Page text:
It has been technically proven that Eurobond yields correlate negatively with underlying commodity prices. (Zambian dollar bonds will correlate with copper prices; Angola, Nigeria and Gabonese Eurobonds will correlate with crude oil prices etc.). Depending on the mechanics of each nation, lower commodity prices (due to stronger dollar) then ideally should translate into weak build-up of foreign exchange reserves and as such import cover is jeopardized. Nigeria and Angola lost most of their foreign exchange reserves when the price of crude plummeted significantly from highs of USD110/bbl. to just under the teens at USD32/bbl. This was in part the reason why the oil dependent nations issued Eurobonds. Why this is a source of concern is because reserves are viewed as financial ammunition to balance currency stability when an economy is exposed to vulnerabilities such as external shocks. However, burning reserves is very costly. Zambia is sitting on USD1.82-billion of foreign reserves and any external shocks would threaten stability of this cover thus far.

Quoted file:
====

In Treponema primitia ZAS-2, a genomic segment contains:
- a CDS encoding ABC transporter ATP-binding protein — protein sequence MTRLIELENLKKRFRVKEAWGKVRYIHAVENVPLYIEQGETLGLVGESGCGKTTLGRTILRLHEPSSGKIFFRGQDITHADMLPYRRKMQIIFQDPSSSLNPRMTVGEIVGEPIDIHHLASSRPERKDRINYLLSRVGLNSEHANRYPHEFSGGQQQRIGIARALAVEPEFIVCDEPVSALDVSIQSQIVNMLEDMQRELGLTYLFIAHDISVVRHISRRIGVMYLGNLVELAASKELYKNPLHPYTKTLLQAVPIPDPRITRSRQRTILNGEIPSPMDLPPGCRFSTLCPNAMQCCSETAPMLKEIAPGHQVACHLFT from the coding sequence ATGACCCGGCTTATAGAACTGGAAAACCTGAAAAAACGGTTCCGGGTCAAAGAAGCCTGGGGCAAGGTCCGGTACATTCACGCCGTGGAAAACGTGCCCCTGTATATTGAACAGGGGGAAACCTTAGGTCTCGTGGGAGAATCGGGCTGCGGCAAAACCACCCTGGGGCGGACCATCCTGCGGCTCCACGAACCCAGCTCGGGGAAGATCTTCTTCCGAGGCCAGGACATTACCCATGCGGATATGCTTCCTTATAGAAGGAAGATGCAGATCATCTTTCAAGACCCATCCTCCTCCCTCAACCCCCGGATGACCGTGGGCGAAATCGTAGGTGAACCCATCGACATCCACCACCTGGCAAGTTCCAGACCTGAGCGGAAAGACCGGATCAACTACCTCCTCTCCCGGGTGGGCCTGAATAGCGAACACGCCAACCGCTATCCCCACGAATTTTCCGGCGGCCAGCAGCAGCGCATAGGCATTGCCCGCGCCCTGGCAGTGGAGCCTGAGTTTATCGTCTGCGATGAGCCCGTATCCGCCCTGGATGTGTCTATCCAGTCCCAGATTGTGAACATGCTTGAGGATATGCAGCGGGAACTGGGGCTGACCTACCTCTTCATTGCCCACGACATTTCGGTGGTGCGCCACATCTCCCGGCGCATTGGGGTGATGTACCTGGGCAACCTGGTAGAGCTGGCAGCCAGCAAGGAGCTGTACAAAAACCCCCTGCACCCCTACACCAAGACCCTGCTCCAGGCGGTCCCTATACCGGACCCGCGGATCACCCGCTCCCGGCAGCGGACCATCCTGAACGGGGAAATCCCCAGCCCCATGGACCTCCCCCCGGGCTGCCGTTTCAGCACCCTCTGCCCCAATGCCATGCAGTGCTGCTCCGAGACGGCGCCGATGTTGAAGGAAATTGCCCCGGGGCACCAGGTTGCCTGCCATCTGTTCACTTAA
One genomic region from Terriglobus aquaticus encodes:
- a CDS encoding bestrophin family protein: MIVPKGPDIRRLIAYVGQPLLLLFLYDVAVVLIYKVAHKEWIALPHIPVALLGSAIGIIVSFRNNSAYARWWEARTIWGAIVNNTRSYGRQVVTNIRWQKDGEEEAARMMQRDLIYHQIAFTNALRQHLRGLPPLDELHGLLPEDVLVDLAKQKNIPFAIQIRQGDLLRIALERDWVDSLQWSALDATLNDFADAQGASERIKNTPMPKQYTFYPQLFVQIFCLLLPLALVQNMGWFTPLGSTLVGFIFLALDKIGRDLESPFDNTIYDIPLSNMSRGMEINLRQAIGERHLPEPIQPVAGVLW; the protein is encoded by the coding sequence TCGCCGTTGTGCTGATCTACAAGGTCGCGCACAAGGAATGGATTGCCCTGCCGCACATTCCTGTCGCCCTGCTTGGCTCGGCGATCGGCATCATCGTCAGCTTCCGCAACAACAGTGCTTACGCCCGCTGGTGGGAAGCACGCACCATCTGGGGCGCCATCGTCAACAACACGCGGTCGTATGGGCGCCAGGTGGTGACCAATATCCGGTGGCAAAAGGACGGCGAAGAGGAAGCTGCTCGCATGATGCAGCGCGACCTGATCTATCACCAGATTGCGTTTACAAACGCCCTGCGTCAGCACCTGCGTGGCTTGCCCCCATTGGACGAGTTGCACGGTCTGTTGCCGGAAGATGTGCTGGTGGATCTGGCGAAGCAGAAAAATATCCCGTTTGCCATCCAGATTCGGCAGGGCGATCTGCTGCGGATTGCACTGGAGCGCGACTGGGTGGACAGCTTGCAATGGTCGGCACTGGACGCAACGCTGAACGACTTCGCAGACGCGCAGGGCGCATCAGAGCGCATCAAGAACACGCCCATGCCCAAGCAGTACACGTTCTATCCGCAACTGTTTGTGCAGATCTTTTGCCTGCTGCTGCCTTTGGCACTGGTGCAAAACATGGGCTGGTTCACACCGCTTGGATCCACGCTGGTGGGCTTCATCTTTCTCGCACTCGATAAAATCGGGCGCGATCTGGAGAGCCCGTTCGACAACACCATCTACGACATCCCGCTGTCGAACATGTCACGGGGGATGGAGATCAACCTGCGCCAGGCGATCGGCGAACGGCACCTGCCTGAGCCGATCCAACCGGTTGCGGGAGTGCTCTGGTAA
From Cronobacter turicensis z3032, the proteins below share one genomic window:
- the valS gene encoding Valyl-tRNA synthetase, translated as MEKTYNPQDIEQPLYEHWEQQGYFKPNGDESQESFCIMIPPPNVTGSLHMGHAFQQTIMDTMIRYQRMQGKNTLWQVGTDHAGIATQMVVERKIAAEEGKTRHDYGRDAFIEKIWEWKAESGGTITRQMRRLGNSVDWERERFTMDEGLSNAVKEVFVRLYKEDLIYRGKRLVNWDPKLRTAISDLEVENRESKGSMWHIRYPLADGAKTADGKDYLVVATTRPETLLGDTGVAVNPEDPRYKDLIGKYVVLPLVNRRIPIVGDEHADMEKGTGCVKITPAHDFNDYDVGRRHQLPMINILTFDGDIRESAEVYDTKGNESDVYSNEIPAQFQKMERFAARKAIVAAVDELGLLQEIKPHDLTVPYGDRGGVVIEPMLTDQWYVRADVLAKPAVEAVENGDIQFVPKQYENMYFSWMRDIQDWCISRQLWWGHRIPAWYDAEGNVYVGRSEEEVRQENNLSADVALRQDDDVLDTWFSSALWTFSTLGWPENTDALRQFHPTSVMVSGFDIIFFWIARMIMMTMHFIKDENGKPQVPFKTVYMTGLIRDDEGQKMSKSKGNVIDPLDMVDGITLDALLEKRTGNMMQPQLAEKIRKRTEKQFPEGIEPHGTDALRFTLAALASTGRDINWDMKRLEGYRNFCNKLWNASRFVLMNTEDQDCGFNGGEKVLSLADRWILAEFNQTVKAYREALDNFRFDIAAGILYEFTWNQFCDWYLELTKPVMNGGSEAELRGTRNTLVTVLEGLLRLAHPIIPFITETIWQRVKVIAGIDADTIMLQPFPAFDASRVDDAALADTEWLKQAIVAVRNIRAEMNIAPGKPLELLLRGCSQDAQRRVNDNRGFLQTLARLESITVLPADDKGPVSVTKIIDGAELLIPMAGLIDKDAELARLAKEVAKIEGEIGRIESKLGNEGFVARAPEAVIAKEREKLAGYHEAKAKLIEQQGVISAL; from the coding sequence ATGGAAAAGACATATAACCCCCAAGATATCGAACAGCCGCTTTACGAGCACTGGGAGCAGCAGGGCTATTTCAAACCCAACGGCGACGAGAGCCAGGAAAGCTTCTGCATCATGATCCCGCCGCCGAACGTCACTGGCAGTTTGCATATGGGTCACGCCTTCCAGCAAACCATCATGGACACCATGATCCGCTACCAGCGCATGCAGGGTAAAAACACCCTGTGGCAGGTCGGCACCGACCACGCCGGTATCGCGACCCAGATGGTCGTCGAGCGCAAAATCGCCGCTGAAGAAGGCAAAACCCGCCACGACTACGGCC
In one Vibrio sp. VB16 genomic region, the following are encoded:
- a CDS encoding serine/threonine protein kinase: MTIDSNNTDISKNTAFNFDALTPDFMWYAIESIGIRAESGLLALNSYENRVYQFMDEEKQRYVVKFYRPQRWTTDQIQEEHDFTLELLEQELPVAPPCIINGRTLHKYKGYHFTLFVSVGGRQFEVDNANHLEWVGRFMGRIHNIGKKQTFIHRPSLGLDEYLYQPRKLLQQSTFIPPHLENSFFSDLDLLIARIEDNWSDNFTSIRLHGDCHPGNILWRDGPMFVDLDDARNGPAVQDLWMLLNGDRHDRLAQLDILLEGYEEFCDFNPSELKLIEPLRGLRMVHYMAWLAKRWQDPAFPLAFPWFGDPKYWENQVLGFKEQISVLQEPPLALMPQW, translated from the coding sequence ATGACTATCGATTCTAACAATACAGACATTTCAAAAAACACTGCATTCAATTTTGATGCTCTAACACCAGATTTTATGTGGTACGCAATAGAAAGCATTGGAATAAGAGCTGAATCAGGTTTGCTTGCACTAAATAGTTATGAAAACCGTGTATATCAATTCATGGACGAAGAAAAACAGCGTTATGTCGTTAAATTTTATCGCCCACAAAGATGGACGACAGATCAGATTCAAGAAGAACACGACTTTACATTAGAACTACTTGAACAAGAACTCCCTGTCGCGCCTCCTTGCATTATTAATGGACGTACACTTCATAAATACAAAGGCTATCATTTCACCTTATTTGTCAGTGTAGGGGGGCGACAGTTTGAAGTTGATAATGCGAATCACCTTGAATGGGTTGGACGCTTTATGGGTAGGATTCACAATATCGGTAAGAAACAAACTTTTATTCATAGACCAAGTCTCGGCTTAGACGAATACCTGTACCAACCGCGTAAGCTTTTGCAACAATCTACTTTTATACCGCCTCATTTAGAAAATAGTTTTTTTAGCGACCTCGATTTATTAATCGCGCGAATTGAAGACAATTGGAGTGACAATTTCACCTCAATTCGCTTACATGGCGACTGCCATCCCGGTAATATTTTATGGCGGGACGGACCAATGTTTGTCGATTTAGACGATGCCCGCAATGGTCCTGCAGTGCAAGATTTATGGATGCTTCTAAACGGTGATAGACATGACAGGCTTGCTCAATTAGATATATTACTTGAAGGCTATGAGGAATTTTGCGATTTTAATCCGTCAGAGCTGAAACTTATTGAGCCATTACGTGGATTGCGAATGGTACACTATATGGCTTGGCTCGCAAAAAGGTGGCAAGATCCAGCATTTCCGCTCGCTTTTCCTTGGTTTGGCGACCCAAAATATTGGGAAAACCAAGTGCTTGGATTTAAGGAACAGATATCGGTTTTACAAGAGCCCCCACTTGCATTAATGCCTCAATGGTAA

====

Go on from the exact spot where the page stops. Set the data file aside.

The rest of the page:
What can Zambia do to mitigate the effects?